In the mind of a killer

At first I was furious.  PBS opens its special on rampage killers with a source placing possible blame on distant mothers.  Then the series broadened its investigation into mass murderers who were bullied as kids, didn't fit in, yet who, poignantly, longed to be accepted. And to be known.

What I found truly disturbing were the mug shots of young killers.  Their eyes were all like Adam Lanza's, bizarrely wide-open and staring.

According to the show, the majority of young rampage killers kill themselves. But not before, as in some cases, like Columbine, recording their profound depression and wish to die. 

Are these kids we can save?  No one knows.  But the brains of people who are depressed do show physical differences, Miles O'Brien reported in the PBS special.  Researchers use a test that asks participants to identify colors on the screen when they don't match the words.  For example, the word "red" may appear in blue.  It's harder than you think.

People who weren't depressed scored significantly higher than those who were, and scientists believe it may show that their brains are "wired differently," O'Brien said.

But there are many factors that create a rampage killer, according to the show.  Highest among them, a desire for fame.  A guarantee that they'll be known forever.  (Like Lanza, who sources say wanted to beat the score of the Norwegian killer of 77 people; see "So, it was a contest, Adam?", hotmedfax.blogspot.com, February 20). 

And the last, and most chilling reason of all: mass murderers want to kill a lot of people.

Sadly, most of these young (and older) serial killers just want to be understood.  They feel invisible, sources on the show noted.  Something I found most tragic of all -- one of the Columbine killers thought slaughtering his classmates would redeem his reputation and make him belong, once and for all.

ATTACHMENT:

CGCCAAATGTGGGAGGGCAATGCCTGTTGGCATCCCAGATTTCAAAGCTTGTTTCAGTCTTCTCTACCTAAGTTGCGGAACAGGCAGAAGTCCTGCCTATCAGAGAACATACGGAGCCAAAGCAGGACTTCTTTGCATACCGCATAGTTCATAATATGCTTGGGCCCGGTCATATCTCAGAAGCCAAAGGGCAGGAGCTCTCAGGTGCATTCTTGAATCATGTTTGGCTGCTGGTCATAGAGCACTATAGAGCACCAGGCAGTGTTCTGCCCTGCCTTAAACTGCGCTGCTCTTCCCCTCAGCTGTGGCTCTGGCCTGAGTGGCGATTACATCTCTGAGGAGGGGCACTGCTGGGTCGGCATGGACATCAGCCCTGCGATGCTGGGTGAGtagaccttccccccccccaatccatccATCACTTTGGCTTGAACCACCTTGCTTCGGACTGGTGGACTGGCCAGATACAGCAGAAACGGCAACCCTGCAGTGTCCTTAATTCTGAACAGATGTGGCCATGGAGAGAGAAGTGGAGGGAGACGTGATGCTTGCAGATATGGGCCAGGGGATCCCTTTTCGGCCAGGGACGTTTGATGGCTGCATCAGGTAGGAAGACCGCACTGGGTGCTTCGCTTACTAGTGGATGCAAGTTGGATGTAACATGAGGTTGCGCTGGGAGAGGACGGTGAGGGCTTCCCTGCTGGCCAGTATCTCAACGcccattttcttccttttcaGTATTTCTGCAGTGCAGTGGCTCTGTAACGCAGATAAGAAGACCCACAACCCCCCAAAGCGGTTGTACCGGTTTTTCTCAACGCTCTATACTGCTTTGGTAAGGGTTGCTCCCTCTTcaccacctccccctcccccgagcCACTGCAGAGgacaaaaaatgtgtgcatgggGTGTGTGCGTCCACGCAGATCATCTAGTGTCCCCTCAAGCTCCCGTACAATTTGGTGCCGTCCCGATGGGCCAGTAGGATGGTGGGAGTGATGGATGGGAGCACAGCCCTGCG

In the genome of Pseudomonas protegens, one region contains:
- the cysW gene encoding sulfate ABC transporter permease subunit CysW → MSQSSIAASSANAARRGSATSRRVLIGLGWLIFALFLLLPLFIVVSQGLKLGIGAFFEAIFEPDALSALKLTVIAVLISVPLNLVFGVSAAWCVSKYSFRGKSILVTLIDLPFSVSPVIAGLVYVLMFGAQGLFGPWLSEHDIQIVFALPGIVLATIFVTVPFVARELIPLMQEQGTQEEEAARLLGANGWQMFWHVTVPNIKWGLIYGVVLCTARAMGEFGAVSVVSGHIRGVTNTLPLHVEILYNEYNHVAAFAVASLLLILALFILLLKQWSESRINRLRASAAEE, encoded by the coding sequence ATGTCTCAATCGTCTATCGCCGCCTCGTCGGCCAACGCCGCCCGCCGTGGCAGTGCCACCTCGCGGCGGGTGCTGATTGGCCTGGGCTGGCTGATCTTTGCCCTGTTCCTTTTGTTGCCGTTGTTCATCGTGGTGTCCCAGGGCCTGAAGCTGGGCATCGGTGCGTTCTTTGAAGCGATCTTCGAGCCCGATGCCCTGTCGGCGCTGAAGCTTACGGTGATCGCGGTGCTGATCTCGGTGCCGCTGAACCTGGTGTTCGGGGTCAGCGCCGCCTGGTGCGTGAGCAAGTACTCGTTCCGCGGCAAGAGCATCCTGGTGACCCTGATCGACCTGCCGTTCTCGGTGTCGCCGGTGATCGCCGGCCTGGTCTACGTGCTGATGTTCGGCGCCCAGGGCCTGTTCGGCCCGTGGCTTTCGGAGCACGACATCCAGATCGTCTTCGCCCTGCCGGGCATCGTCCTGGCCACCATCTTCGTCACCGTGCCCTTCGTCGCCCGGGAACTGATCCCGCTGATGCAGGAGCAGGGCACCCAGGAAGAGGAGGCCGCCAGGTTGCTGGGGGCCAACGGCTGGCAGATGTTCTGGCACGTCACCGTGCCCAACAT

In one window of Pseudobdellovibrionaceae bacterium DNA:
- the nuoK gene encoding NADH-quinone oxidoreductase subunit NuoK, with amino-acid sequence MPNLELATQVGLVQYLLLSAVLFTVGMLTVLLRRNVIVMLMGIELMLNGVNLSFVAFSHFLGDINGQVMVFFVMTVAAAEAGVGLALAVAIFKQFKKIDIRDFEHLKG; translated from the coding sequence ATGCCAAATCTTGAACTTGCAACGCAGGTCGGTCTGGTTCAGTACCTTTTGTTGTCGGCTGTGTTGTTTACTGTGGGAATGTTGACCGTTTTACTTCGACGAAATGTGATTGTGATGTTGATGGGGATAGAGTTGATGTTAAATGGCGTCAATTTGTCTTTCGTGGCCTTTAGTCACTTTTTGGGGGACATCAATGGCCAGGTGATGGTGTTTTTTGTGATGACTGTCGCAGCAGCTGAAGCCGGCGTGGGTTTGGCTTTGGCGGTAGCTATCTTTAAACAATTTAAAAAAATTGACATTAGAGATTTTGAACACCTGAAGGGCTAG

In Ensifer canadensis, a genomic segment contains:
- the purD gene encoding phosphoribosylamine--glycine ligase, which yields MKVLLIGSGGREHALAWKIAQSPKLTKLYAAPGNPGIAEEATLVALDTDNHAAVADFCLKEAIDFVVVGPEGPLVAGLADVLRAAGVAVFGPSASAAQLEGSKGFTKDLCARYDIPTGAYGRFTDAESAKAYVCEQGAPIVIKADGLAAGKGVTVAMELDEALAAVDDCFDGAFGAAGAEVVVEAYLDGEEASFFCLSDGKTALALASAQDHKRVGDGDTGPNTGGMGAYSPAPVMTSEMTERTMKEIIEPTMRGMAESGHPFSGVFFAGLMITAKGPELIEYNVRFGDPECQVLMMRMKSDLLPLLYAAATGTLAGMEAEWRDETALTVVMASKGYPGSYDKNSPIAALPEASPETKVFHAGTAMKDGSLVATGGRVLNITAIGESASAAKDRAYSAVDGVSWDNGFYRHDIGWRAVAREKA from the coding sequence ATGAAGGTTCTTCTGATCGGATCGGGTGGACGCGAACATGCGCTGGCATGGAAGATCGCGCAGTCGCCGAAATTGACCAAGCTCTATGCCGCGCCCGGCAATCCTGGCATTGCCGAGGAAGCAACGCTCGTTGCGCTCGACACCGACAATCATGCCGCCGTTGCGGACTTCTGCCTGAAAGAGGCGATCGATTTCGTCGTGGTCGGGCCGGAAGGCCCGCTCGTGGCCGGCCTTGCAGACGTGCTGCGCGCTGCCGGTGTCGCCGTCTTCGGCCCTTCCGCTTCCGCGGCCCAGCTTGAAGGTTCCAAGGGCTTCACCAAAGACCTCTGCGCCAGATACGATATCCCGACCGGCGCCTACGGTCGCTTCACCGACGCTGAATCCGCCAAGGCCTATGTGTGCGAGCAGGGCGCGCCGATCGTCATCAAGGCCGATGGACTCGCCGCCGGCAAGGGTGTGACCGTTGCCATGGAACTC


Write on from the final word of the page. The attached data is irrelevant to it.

It's not that most of these criminals want to see people die, the show posited, but that they want to be heard, to be acceped, to be present, to be loved.

No excuse, of course.  And tens of thousands of young people fit this profile -- young, male, substace abusers, difficulty to control anger, and fascinated by guns.  But only a miniscule percentage actually commit the crime.  Thank God. 

The show couldn't leave us with this bleak assessment so it also focused on a clinic in the Midwest where kids who commit violent felonies like rapes, assaults and even homicides (some as young as 11, the same age as my son) are treated.  As one said, "I won't stop till I see blood."  But these kids are not in prison but in an environment where they are rewarded for positive behavior.  Make the honor roll?  Get lunch brought in from McDonald's. 

The clinic can't give them the love and attachment they probably missed from birth, but tries instead to provide a "fair system" and caring, the PBS special said.  Stats show these boys are half as likely to commit crimes once they're released as those who were jailed.

So, what's the answer?  No one knows.  As sure as the sun comes up tomorrow, there will be another rampage killing somewhere.  My husband thinks I'm a hopeless liberal -- and I am.  And I would not feel this way if I were a parent in Newtown.

But I felt heartened by the show's conclusion: "It's never too early, or too late, to help a child." 








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